Thursday, March 31, 2011

All About Explosions...

"Hooray!" you say. "Another entry with science!"

"Absolutely!" I reply. "More especially -- explosions."

"Wow!" you return. "Petrochemical? Nuclear? Oh the suspense!"

"Haha!" I laugh. "Nothing so mundane. We're talking *poop* explosions. Fascinating stuff."

"Neat!" you say. "I can hardly wait."

"Very neat!" I reply. "I mean... ah... not so much 'neat' as... well. Forget it."

I'm not about to post any photos of the explosions that actually occur in this house, but I did search "poop" in Google images and found a few gems.

(May I suggest you refrain from doing the same.)

Since poop might be a taboo topic in many homes across the world, here are two of my favorite finds, just to loosen you up:

Poop Buttons


I'm Not Really Sure -- But... uh... Cool!


Now that you're broken in, back to the topic at hand.


Over the last three days, we have moved into a new (or perhaps returned to a former) era of massive poop explosions a few times a day.

In discussing the topic with a friend last night, he asked, "Why doesn't the diaper contain it?"

There are several viable answers:

A) If she has already soaked the diaper with urine, there's not much more the diaper can absorb when the poop exits her body.

Keep in mind that healthy kids with TCHD almost always have poop with a wet consistency -- picture anything from eggnog to toothpaste -- dependent partly on diet, length of bowel remaining, and a whole host of other factors.

Mmm... makes you want to brush your teeth, doesn't it?

B) With the force of ejection, there's simply no time for the diaper to absorb the poop before it is squirted out both leg holes, up the front, and up the back of the diaper. (Kind of like this... why can't you put a giant diaper on a volcano? You know, discounting incineration and all.)

C) The volume of poop is simply too much for one diaper to handle, no matter how good Huggies makes 'em.

D) Chances are good that the best explosions are some combination of the above.


Okay, and now a follow-up on the positive ramifications of this elimination change:

1st: Well, I'll take explosions over what we've *been* dealing with ANY day!

2nd: Explosions neither prevent nor preclude the "leaking" we've been experiencing for the last month (two months if you count her preceding illness), but they do seem to slow the flow, meaning fewer diaper changes.

3rd: Fewer diaper changes = less physically and emotionally draining days / nights for both me and Bridgette.

4th: Fewer diaper changes also = bum rash that is healing... finally! It's still there, it's still ugly, and it still fluctuates dependent on the day, but overall she is in a lot less pain.

We hope that less pain will mean less psychosomatic trauma which might, in turn, help speed a return to potty training which should, subsequently, mean even less pain.

5th: If we have the option to wait around the house in the morning, we can time outings *after* the primary explosion and get away with only one or two "minor" changes in public.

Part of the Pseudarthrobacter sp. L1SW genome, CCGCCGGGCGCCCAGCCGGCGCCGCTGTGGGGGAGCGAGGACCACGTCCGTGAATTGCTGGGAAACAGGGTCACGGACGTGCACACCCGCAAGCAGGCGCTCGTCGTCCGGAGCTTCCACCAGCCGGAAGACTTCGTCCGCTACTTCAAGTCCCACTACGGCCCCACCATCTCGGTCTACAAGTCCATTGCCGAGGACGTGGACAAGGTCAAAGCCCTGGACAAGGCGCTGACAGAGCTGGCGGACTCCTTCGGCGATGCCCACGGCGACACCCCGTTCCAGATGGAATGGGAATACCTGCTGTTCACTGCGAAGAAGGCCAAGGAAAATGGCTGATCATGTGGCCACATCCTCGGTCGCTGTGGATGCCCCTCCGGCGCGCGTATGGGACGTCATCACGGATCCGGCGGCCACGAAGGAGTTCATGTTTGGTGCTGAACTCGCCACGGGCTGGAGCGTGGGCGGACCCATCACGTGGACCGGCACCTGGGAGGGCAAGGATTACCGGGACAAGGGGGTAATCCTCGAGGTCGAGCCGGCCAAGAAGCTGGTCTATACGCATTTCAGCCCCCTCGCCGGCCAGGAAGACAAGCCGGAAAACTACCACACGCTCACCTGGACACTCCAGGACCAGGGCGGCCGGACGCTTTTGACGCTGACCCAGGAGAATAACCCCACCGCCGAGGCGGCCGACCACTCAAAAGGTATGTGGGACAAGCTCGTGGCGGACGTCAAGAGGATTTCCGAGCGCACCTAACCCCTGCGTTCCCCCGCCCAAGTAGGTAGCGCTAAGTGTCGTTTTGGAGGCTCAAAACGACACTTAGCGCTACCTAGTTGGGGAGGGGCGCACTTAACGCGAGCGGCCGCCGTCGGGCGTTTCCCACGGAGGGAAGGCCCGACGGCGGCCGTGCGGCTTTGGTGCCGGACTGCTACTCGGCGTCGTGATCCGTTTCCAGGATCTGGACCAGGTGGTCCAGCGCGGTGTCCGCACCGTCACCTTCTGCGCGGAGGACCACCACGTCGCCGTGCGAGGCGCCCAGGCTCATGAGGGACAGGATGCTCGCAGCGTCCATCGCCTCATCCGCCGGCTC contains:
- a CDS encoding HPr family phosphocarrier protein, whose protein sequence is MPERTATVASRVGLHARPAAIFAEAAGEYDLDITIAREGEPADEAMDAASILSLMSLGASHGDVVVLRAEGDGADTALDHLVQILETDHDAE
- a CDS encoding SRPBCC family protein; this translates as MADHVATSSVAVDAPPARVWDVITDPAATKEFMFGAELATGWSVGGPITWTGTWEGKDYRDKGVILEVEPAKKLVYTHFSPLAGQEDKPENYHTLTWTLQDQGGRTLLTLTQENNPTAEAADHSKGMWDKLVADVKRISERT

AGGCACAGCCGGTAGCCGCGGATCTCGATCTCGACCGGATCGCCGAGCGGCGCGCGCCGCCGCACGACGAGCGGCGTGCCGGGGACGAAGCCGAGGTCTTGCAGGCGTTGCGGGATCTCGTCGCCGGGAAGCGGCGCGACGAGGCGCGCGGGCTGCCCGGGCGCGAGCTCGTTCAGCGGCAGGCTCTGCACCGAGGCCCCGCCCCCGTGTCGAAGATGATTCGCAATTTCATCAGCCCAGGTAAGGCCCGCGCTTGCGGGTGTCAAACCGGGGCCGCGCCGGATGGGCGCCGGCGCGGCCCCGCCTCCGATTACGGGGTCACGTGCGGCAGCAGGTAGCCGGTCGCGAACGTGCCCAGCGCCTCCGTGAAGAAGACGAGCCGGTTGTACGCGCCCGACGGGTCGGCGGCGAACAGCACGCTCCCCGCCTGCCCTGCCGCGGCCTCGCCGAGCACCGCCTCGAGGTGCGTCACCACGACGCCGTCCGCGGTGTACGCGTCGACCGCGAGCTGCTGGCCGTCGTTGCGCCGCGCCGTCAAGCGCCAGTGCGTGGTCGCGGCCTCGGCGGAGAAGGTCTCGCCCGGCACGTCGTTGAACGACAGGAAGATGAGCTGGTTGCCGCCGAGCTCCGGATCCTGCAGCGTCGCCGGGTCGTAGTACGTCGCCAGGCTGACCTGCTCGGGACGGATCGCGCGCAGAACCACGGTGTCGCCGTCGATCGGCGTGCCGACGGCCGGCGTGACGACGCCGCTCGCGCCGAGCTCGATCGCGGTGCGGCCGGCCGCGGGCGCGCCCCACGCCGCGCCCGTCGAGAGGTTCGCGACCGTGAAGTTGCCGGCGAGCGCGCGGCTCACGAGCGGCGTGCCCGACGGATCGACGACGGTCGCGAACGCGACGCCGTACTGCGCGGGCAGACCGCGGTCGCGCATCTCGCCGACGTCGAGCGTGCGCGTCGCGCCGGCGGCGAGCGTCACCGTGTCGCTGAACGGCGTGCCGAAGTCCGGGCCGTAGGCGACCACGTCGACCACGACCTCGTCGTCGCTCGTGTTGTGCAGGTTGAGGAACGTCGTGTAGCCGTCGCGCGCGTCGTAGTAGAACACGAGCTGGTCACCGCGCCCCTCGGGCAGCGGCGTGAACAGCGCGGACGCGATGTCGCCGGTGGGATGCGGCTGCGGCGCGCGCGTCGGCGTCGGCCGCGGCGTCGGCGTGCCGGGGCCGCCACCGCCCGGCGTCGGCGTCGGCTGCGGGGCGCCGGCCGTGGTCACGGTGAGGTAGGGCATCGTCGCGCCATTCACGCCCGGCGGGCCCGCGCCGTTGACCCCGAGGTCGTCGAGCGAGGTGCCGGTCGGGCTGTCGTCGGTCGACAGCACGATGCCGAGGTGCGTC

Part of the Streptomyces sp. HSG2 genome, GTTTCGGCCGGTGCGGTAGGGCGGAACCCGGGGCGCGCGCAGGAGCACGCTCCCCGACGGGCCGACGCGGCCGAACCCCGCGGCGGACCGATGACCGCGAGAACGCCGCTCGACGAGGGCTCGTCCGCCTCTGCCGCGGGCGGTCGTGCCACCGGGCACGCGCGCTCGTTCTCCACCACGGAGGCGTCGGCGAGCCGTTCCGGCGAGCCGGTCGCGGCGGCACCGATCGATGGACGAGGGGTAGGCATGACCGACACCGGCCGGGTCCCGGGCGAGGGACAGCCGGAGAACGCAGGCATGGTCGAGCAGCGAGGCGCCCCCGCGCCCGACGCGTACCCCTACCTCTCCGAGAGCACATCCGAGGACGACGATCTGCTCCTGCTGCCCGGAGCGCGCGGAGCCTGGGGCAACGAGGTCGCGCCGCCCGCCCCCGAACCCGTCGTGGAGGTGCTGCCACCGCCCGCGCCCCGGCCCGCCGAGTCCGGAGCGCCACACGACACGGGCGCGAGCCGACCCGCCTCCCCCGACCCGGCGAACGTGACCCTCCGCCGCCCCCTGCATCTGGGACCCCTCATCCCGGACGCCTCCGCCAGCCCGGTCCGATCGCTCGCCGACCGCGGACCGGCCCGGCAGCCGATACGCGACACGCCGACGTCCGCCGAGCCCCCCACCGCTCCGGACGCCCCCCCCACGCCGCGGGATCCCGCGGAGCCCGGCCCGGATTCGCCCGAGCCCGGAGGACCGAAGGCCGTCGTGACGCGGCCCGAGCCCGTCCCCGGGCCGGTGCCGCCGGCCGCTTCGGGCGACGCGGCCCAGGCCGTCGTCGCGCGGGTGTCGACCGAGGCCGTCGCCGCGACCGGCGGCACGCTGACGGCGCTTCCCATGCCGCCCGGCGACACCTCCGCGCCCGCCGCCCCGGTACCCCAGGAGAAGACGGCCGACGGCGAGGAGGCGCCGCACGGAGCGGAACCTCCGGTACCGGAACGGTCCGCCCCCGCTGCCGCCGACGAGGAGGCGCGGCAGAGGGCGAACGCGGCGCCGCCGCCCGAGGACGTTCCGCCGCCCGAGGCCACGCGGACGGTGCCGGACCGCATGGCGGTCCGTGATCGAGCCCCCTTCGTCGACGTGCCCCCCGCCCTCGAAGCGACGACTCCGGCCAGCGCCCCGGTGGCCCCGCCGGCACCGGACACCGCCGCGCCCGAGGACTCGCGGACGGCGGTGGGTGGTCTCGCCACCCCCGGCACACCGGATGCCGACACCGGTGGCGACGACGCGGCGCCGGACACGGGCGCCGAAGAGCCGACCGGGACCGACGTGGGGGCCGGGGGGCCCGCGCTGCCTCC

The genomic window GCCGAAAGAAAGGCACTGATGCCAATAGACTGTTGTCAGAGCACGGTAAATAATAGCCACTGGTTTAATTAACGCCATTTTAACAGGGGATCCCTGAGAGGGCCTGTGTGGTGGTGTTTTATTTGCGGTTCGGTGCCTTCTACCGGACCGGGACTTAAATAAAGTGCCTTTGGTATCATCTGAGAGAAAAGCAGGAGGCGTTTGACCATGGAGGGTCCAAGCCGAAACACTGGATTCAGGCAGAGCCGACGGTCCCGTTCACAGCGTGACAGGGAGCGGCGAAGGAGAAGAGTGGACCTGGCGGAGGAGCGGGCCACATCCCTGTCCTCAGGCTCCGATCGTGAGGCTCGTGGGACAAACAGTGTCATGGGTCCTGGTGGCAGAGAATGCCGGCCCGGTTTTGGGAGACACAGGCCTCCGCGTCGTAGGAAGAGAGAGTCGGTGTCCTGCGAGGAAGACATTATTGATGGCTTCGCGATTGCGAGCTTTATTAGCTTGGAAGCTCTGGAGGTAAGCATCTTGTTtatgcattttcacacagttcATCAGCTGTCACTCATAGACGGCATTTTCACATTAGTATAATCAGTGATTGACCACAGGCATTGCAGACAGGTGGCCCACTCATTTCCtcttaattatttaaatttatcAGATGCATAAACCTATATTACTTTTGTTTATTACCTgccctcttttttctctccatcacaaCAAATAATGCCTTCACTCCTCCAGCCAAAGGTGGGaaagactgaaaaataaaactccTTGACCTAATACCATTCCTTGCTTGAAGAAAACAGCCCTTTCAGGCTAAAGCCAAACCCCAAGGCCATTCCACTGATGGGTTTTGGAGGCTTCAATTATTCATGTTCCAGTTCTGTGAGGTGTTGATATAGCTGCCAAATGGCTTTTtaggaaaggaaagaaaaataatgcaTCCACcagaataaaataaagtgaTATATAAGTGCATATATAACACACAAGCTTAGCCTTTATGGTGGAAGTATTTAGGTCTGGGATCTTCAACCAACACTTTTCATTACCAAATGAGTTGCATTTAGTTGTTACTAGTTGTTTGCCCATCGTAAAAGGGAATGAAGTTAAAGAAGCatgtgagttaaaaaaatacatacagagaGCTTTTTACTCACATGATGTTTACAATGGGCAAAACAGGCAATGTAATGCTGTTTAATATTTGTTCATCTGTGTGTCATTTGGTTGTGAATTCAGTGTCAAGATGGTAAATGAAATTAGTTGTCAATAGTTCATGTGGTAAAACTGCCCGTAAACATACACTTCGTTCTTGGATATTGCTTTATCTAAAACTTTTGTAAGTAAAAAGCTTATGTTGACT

6th: That makes everything much, much, much easier. And WAY more fun. Bridgette is almost back to her excitable, adorable, cooperative self. She's more active. She's more interactive. She's also able to concentrate for longer periods of time which means another developmental burst.

(Um, but lest you think otherwise, she still doesn't like to be touched. So, DON'T PRESS YOUR LUCK.)


There are two major drawbacks to these explosions:

1st: Baby gets covered in poop from head to toe.

She is old enough that this really bothers her. Imagine if *you* were covered in poop... in your hair, on your face, on your arms and hands and back and chest... in your pants, of course, but also dripping down your legs. Poop soaking through your shirt, your dress, into your socks, on the bottom of your shoes.

It's desperately sad when she walks towards me, crying real tears, lifting her arms away from her body and saying, "Mommmmmy... no mommmmmy... poooooooop."

2nd: When she walks towards me, the poop drops out onto the floor with giant plop, plop, plops. I spend a lot of time on my knees using Clorox wipes. And I bought a handheld steam cleaner for the carpet.


So far, we have yet to deal with one of these explosions away from home. And while I have regularly been pooped on, she has not had a true explosion while sitting on my lap. Knock on wood. I'd like to keep that record.

I almost wrote a post a few days ago titled, "Mommy Is Tired of Being Pooped On." And frankly, the title would have been sufficient without an entry.

But I have to say, in the last three days I've also managed (mostly) to avoid being doused in excrement. A happy modification! Possible exceptions include a small spray of fecal matter during one change and the simple act of cleaning poop off of Bridgette, floors, furniture, walls, blankets, and clothes.

(We do plenty of laundry, and our shower is well-loved.)

Life has a way of forcing out phobias...


And lest you think we have an irrational preoccupation with poop (who us?), I'd like to end this post with one of Bridgette's new favorite videos.

***Triple Warning to You Sensitive Types!***

*This is weird.
**Definitely depicts poop.
***And shows a cartoon bum.

Bridgette laughs and laughs and shouts, "Pooop! TWO poops!" She also puts her finger to her cheek and says, "Huh?"

I'm sure you will too.

Saturday, March 26, 2011

*A Developmental Update*

I almost forgot!